Mark your calendar. On July 12, NASA releases the first color images and science from the James Webb Space Telescope. Our universe may never look the same again.
10:30 a.m. EDT, July 12, 2022.
Mark this date in your calendar now, because you don’t want to miss the release of the first color images and science from the James Webb Space Telescope (JWST).
It’s been just over six months since JWST launched at Christmas, and NASA’s $10 billion space telescope, in development for over 20 years, has been taking pictures and making scientific observations.
Last Wednesday, NASA hosted a media day at the Space Telescope Science Institute (STScI) in Baltimore, Maryland that included a gathering of JWST scientists, engineers, managers and the international media to release the first color and science images of the JWST on July 12.
The images to be released will be a “new view of the cosmos that we have never seen before. One of the images will be the deepest picture of our universe ever taken – further than mankind has ever looked into space,” said NASA Administrator Bill Nelson (who was forced to attend the conference due to COVID-19). “Webb is a true scientific feat whose journey has only just begun.”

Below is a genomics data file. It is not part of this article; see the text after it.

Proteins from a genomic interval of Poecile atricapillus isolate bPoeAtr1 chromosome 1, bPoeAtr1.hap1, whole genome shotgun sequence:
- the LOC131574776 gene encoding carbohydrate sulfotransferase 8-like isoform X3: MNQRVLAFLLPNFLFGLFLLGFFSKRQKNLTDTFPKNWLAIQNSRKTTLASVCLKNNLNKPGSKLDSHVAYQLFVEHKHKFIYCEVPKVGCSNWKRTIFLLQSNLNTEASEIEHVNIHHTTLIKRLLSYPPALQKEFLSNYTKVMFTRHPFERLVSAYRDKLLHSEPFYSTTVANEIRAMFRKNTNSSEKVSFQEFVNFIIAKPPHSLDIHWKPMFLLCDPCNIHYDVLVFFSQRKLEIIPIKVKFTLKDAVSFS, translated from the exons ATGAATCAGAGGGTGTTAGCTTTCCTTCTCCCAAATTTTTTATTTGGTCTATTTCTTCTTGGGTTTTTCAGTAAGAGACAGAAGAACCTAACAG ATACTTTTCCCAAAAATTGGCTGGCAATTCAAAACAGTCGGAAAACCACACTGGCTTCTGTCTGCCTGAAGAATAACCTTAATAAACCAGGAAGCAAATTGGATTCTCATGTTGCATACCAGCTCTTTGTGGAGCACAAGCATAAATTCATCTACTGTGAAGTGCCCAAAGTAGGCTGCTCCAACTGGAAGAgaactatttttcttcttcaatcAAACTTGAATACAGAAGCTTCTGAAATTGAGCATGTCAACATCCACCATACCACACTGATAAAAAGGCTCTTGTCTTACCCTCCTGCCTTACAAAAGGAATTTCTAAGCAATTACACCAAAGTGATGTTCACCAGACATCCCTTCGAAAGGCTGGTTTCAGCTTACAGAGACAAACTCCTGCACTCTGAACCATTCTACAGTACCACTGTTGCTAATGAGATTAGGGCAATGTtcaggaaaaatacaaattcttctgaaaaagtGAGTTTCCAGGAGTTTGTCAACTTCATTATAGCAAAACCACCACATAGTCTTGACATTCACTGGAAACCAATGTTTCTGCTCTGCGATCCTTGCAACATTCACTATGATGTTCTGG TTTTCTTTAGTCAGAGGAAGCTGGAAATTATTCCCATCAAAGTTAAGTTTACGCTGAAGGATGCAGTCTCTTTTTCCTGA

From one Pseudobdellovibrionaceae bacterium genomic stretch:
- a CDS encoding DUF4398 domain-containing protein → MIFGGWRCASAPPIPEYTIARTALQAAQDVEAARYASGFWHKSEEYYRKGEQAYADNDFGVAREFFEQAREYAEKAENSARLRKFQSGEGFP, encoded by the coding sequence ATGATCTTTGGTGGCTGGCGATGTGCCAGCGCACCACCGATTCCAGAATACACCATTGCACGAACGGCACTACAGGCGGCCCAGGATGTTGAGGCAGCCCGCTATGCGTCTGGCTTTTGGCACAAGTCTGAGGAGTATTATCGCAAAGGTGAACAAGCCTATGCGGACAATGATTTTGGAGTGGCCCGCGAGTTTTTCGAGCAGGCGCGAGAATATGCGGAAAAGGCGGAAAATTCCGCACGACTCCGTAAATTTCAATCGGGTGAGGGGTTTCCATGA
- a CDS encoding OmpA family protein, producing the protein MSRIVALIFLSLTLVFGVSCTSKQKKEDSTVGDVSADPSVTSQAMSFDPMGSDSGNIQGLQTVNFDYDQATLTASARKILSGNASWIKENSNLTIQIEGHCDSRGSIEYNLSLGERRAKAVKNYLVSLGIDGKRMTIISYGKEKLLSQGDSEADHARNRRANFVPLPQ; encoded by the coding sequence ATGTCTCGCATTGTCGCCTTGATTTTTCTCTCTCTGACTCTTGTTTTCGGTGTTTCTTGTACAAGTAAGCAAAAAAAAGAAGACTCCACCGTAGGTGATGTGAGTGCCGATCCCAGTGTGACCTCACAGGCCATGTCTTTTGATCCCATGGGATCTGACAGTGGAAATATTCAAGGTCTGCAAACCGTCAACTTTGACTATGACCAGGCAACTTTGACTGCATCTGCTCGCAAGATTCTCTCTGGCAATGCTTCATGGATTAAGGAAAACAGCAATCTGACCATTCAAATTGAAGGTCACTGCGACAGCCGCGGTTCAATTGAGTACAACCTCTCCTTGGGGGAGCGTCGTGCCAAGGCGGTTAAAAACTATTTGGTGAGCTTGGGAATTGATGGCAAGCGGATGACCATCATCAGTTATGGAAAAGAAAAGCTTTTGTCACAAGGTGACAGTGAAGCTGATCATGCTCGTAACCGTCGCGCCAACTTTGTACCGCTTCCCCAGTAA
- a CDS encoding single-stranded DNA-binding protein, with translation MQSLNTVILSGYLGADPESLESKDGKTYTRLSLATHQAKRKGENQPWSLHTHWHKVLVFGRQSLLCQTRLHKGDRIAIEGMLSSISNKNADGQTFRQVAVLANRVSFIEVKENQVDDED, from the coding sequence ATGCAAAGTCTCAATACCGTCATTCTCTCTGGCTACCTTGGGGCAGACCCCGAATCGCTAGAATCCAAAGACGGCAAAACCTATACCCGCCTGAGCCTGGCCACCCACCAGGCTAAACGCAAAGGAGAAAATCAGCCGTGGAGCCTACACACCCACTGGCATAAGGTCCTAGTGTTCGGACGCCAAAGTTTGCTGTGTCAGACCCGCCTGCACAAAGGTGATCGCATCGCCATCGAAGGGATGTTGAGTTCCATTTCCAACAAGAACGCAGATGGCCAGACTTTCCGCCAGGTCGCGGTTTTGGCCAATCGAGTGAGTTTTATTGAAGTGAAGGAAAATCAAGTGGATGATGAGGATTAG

Nelson’s comments were supported by STScI Director Dr. Kenneth Sembach repeats who said that “in two weeks, historical first scientific images [will] show that the universe will be changed forever. The universe before Webb and the universe after Webb. More beautiful than ever. Time to rewrite the textbooks again.”
We also learned from NASA Deputy Administrator Pam Melroy that the telescope’s long life is safer than ever.
“JWST’s excess fuel estimate confirms 20 years of onboard fuel. Launching Ariane 5 was a perfect job,” said Melroy. “JWST will be at the heart of NASA’s astrophysical mission for the next two decades.”
During the first question-and-answer session, I asked the panel, “Who decides whether to publish the images?”